Widgets Magazine

OPINIONS

Enough is enough — it’s time for a new NFL commissioner

When NFL commissioner Roger Goodell commented early on this season that the NFL was experiencing a ratings drop, many saw it as a fluke; inevitably, they believed, the drop would correct, ratings would revert to the mean, and business would continue as usual. Nearly halfway through the season, however, the problem has persisted, and it cannot be ignored; week in, week out, fewer fans are tuning in. Goodell spoke to the media following the league’s fall meetings and claimed that viewership was down ten percent from last season. That’s a huge drop, and no matter how much Goodell dismisses it, he must accept an increasingly evident reality: it is his hypocrisy and failures as a leader that have caused the drop in ratings. It’s time that he step aside.

Goodell made it his mission this season to eradicate excessive touchdown celebrations and post-play taunting — in a vacuum, this is a noble pursuit. The harsh penalties the league has instituted this year have certainly cracked down on the outrageous behavior some players have expressed in the past, and I doubt many fans would argue that this in and of itself is bad for the league. Goodell is absolutely correct when he says that the “players are role models, and others look at that at the youth level.” The NFL is immensely popular, and many young players look to their favorite professional players as role models; it’s not helpful when those players act like petulant children on the field.

Yet Goodell has absolutely no moral authority on this issue, and the idea that Goodell can speak credibly about positive role-modeling for American children is risible. Throughout his tenure as commissioner, he has abdicated his responsibility as a leader; every time he has been faced with an opportunity to do what is right, particularly regarding domestic or sexual assault, he has instead done what is convenient.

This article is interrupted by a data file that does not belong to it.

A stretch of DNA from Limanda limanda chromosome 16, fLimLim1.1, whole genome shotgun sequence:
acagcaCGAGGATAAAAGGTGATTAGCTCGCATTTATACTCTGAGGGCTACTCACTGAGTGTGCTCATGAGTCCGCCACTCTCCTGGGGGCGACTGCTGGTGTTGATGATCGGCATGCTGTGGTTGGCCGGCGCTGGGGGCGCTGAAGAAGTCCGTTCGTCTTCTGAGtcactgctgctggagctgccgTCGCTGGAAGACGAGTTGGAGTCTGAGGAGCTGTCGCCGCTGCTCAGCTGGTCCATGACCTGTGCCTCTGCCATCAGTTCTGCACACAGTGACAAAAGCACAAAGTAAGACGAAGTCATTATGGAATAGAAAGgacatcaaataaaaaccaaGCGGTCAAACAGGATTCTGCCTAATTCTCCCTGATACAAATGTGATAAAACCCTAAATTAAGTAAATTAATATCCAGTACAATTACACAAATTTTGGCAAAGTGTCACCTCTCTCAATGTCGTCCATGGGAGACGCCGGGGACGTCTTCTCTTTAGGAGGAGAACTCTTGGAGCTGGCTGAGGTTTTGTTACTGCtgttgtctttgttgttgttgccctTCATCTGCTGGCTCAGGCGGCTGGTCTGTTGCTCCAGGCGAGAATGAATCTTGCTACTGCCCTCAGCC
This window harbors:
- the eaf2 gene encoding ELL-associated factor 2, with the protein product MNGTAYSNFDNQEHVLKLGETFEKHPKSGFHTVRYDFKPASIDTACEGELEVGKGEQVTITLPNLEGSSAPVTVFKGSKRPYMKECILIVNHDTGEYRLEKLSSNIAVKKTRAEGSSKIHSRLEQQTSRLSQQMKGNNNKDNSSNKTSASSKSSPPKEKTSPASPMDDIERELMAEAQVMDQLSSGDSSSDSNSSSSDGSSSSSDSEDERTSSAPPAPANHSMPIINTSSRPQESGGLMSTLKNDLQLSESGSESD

It started with the Ray Rice domestic abuse incident in 2014. When footage released showing the Baltimore Ravens running back dragging his unconscious fiancée out of an elevator, Goodell stepped in and suspended him for a laughable two games. Fans were justifiably furious. How is it, they asked, that players face longer suspensions for smoking pot than they do for physically assaulting women? Eventually, Goodell responded to the public outrage and suspended Rice for the rest of the season. Yet the damage was done. Goodell had shown the country that the image of his league was far more important than taking a stand against violence.

Now, Goodell has once again mismanaged another high-profile assault case. After it came to light prior to the season that Giants kicker Josh Brown had abused his ex-wife, the NFL suspended him a paltry one game. Only when it surfaced that Brown himself admitted he had emotionally and physically abused his ex-wife did Goodell step in and take a stand. That’s generally how Goodell chooses to handle cases like these: He gives his players a slap on the wrist, hopes the issue gets buried, and only takes any decisive action when damning evidence comes to light. Goodell calls it being cautious. I call it terrible leadership.

With great power comes great responsibility. As the leader of the multibillion-dollar enterprise that is the NFL, Goodell has the power to do great good. And yet time and time again, he has failed. His latest posturing regarding excessive touchdown celebrations and the way they affect America’s youth is hypocrisy at its finest. He has butchered his handling of sexual assault cases so miserably that at this point, he has no authority — none at all — to take any moral high ground. Too often, he has so often prioritized the NFL’s image over doing what is moral, over doing what is fundamentally right. Given his status and his salary, that’s unforgivable.

The players deserve better. The coaches deserve better. And the fans deserve better. Roger Goodell has had his chance, and he’s blown it. It’s time for somebody else to lead.

 

Contact Andrew Ziperski at ajzip ‘at’ stanford.edu.